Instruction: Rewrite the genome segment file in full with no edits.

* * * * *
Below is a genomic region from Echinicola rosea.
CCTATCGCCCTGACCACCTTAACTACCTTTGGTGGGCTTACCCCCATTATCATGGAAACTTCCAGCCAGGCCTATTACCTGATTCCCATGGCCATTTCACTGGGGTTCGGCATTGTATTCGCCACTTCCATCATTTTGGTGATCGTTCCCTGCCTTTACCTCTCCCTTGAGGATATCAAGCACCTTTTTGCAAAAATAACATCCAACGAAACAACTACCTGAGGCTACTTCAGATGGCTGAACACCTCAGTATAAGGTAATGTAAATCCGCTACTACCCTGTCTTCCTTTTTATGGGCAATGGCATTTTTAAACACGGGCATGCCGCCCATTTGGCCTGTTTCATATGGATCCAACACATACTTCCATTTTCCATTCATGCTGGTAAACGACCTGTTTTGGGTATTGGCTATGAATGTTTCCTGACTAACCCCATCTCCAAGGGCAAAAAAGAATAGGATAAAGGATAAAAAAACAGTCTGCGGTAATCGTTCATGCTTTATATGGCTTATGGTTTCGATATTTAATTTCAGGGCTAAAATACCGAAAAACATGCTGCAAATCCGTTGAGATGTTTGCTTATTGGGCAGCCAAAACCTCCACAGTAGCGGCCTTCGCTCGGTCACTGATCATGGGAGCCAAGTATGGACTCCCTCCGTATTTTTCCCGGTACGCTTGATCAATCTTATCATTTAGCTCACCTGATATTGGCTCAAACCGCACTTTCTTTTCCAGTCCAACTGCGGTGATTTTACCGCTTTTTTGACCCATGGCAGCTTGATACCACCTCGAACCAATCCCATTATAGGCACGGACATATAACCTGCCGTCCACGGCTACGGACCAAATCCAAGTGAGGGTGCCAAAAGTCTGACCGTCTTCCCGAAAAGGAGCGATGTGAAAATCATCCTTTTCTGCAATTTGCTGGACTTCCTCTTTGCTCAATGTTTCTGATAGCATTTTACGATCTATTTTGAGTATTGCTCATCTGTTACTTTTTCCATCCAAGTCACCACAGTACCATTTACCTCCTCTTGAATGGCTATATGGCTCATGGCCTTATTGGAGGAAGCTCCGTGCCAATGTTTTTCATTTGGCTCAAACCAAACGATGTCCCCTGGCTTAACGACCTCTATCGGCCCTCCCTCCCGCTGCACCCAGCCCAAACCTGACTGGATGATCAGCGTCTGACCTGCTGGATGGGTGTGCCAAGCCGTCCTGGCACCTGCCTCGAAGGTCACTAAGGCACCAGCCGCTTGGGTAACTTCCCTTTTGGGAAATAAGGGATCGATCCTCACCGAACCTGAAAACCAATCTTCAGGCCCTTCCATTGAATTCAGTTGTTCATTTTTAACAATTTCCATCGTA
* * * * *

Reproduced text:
Below is a genomic region from Echinicola rosea.
CCTATCGCCCTGACCACCTTAACTACCTTTGGTGGGCTTACCCCCATTATCATGGAAACTTCCAGCCAGGCCTATTACCTGATTCCCATGGCCATTTCACTGGGGTTCGGCATTGTATTCGCCACTTCCATCATTTTGGTGATCGTTCCCTGCCTTTACCTCTCCCTTGAGGATATCAAGCACCTTTTTGCAAAAATAACATCCAACGAAACAACTACCTGAGGCTACTTCAGATGGCTGAACACCTCAGTATAAGGTAATGTAAATCCGCTACTACCCTGTCTTCCTTTTTATGGGCAATGGCATTTTTAAACACGGGCATGCCGCCCATTTGGCCTGTTTCATATGGATCCAACACATACTTCCATTTTCCATTCATGCTGGTAAACGACCTGTTTTGGGTATTGGCTATGAATGTTTCCTGACTAACCCCATCTCCAAGGGCAAAAAAGAATAGGATAAAGGATAAAAAAACAGTCTGCGGTAATCGTTCATGCTTTATATGGCTTATGGTTTCGATATTTAATTTCAGGGCTAAAATACCGAAAAACATGCTGCAAATCCGTTGAGATGTTTGCTTATTGGGCAGCCAAAACCTCCACAGTAGCGGCCTTCGCTCGGTCACTGATCATGGGAGCCAAGTATGGACTCCCTCCGTATTTTTCCCGGTACGCTTGATCAATCTTATCATTTAGCTCACCTGATATTGGCTCAAACCGCACTTTCTTTTCCAGTCCAACTGCGGTGATTTTACCGCTTTTTTGACCCATGGCAGCTTGATACCACCTCGAACCAATCCCATTATAGGCACGGACATATAACCTGCCGTCCACGGCTACGGACCAAATCCAAGTGAGGGTGCCAAAAGTCTGACCGTCTTCCCGAAAAGGAGCGATGTGAAAATCATCCTTTTCTGCAATTTGCTGGACTTCCTCTTTGCTCAATGTTTCTGATAGCATTTTACGATCTATTTTGAGTATTGCTCATCTGTTACTTTTTCCATCCAAGTCACCACAGTACCATTTACCTCCTCTTGAATGGCTATATGGCTCATGGCCTTATTGGAGGAAGCTCCGTGCCAATGTTTTTCATTTGGCTCAAACCAAACGATGTCCCCTGGCTTAACGACCTCTATCGGCCCTCCCTCCCGCTGCACCCAGCCCAAACCTGACTGGATGATCAGCGTCTGACCTGCTGGATGGGTGTGCCAAGCCGTCCTGGCACCTGCCTCGAAGGTCACTAAGGCACCAGCCGCTTGGGTAACTTCCCTTTTGGGAAATAAGGGATCGATCCTCACCGAACCTGAAAACCAATCTTCAGGCCCTTCCATTGAATTCAGTTGTTCATTTTTAACAATTTCCATCGTA